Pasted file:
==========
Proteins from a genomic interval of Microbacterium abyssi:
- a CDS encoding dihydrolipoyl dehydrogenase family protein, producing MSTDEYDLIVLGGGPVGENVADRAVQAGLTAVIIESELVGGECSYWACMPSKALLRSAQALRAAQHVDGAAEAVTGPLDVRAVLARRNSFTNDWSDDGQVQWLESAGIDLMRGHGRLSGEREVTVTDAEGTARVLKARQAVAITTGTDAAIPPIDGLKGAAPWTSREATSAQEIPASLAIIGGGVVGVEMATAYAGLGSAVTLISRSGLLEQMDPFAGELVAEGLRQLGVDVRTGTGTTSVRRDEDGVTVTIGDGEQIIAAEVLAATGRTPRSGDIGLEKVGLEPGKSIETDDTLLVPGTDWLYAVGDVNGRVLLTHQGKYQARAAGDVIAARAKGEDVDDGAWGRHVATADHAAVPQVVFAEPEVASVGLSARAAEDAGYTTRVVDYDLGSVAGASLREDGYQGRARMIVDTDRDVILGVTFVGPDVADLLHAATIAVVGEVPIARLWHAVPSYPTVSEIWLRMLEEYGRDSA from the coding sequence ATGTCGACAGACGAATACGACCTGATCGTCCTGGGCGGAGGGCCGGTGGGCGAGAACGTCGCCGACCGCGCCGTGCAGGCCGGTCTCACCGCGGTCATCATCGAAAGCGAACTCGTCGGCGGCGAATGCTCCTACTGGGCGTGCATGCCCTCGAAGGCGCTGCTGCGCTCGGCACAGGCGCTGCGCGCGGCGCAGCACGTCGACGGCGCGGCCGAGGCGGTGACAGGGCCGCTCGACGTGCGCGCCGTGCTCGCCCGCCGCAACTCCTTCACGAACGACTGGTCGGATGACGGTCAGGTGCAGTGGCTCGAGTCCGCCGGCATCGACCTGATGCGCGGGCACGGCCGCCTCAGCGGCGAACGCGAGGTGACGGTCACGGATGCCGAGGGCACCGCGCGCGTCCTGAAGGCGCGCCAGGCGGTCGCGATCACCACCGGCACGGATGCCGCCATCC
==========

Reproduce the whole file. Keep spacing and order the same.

Proteins from a genomic interval of Microbacterium abyssi:
- a CDS encoding dihydrolipoyl dehydrogenase family protein, producing MSTDEYDLIVLGGGPVGENVADRAVQAGLTAVIIESELVGGECSYWACMPSKALLRSAQALRAAQHVDGAAEAVTGPLDVRAVLARRNSFTNDWSDDGQVQWLESAGIDLMRGHGRLSGEREVTVTDAEGTARVLKARQAVAITTGTDAAIPPIDGLKGAAPWTSREATSAQEIPASLAIIGGGVVGVEMATAYAGLGSAVTLISRSGLLEQMDPFAGELVAEGLRQLGVDVRTGTGTTSVRRDEDGVTVTIGDGEQIIAAEVLAATGRTPRSGDIGLEKVGLEPGKSIETDDTLLVPGTDWLYAVGDVNGRVLLTHQGKYQARAAGDVIAARAKGEDVDDGAWGRHVATADHAAVPQVVFAEPEVASVGLSARAAEDAGYTTRVVDYDLGSVAGASLREDGYQGRARMIVDTDRDVILGVTFVGPDVADLLHAATIAVVGEVPIARLWHAVPSYPTVSEIWLRMLEEYGRDSA from the coding sequence ATGTCGACAGACGAATACGACCTGATCGTCCTGGGCGGAGGGCCGGTGGGCGAGAACGTCGCCGACCGCGCCGTGCAGGCCGGTCTCACCGCGGTCATCATCGAAAGCGAACTCGTCGGCGGCGAATGCTCCTACTGGGCGTGCATGCCCTCGAAGGCGCTGCTGCGCTCGGCACAGGCGCTGCGCGCGGCGCAGCACGTCGACGGCGCGGCCGAGGCGGTGACAGGGCCGCTCGACGTGCGCGCCGTGCTCGCCCGCCGCAACTCCTTCACGAACGACTGGTCGGATGACGGTCAGGTGCAGTGGCTCGAGTCCGCCGGCATCGACCTGATGCGCGGGCACGGCCGCCTCAGCGGCGAACGCGAGGTGACGGTCACGGATGCCGAGGGCACCGCGCGCGTCCTGAAGGCGCGCCAGGCGGTCGCGATCACCACCGGCACGGATGCCGCCATCC